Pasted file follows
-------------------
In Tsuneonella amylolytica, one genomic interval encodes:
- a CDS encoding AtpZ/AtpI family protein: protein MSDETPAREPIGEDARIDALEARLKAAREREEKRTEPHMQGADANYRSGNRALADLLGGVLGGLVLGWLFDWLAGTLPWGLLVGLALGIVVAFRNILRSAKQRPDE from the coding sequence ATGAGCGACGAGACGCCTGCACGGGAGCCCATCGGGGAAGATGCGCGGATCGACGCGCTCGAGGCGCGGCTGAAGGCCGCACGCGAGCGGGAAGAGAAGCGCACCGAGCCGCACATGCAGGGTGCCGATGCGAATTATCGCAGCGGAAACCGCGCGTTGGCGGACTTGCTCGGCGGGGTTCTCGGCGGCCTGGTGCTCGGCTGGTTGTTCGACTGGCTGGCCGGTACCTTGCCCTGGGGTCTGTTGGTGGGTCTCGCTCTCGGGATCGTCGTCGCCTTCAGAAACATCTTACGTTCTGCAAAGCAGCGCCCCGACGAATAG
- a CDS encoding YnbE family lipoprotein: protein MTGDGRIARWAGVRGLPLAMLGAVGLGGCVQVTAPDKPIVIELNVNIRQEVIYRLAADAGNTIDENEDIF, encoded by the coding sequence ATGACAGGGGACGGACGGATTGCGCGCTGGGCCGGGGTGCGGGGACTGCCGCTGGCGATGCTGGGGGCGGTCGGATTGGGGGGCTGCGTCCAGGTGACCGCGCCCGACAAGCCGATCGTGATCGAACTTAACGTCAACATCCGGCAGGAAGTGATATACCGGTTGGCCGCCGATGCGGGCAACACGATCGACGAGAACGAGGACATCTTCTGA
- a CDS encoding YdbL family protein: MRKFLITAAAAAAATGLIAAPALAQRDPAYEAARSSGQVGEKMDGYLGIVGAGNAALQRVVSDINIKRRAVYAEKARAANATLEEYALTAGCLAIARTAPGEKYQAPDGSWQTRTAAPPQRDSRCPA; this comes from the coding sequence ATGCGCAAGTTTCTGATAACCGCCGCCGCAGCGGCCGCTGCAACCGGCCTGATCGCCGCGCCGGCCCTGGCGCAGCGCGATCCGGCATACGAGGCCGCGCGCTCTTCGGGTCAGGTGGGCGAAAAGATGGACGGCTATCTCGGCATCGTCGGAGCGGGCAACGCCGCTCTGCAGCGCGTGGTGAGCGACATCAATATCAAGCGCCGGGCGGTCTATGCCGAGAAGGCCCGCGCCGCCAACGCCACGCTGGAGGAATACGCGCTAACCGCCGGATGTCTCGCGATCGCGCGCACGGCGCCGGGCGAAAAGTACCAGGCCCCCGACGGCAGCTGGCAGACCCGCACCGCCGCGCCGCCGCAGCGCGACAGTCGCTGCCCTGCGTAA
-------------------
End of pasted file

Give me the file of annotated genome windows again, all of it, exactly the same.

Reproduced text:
In Tsuneonella amylolytica, one genomic interval encodes:
- a CDS encoding AtpZ/AtpI family protein: protein MSDETPAREPIGEDARIDALEARLKAAREREEKRTEPHMQGADANYRSGNRALADLLGGVLGGLVLGWLFDWLAGTLPWGLLVGLALGIVVAFRNILRSAKQRPDE from the coding sequence ATGAGCGACGAGACGCCTGCACGGGAGCCCATCGGGGAAGATGCGCGGATCGACGCGCTCGAGGCGCGGCTGAAGGCCGCACGCGAGCGGGAAGAGAAGCGCACCGAGCCGCACATGCAGGGTGCCGATGCGAATTATCGCAGCGGAAACCGCGCGTTGGCGGACTTGCTCGGCGGGGTTCTCGGCGGCCTGGTGCTCGGCTGGTTGTTCGACTGGCTGGCCGGTACCTTGCCCTGGGGTCTGTTGGTGGGTCTCGCTCTCGGGATCGTCGTCGCCTTCAGAAACATCTTACGTTCTGCAAAGCAGCGCCCCGACGAATAG
- a CDS encoding YnbE family lipoprotein: protein MTGDGRIARWAGVRGLPLAMLGAVGLGGCVQVTAPDKPIVIELNVNIRQEVIYRLAADAGNTIDENEDIF, encoded by the coding sequence ATGACAGGGGACGGACGGATTGCGCGCTGGGCCGGGGTGCGGGGACTGCCGCTGGCGATGCTGGGGGCGGTCGGATTGGGGGGCTGCGTCCAGGTGACCGCGCCCGACAAGCCGATCGTGATCGAACTTAACGTCAACATCCGGCAGGAAGTGATATACCGGTTGGCCGCCGATGCGGGCAACACGATCGACGAGAACGAGGACATCTTCTGA
- a CDS encoding YdbL family protein: MRKFLITAAAAAAATGLIAAPALAQRDPAYEAARSSGQVGEKMDGYLGIVGAGNAALQRVVSDINIKRRAVYAEKARAANATLEEYALTAGCLAIARTAPGEKYQAPDGSWQTRTAAPPQRDSRCPA; this comes from the coding sequence ATGCGCAAGTTTCTGATAACCGCCGCCGCAGCGGCCGCTGCAACCGGCCTGATCGCCGCGCCGGCCCTGGCGCAGCGCGATCCGGCATACGAGGCCGCGCGCTCTTCGGGTCAGGTGGGCGAAAAGATGGACGGCTATCTCGGCATCGTCGGAGCGGGCAACGCCGCTCTGCAGCGCGTGGTGAGCGACATCAATATCAAGCGCCGGGCGGTCTATGCCGAGAAGGCCCGCGCCGCCAACGCCACGCTGGAGGAATACGCGCTAACCGCCGGATGTCTCGCGATCGCGCGCACGGCGCCGGGCGAAAAGTACCAGGCCCCCGACGGCAGCTGGCAGACCCGCACCGCCGCGCCGCCGCAGCGCGACAGTCGCTGCCCTGCGTAA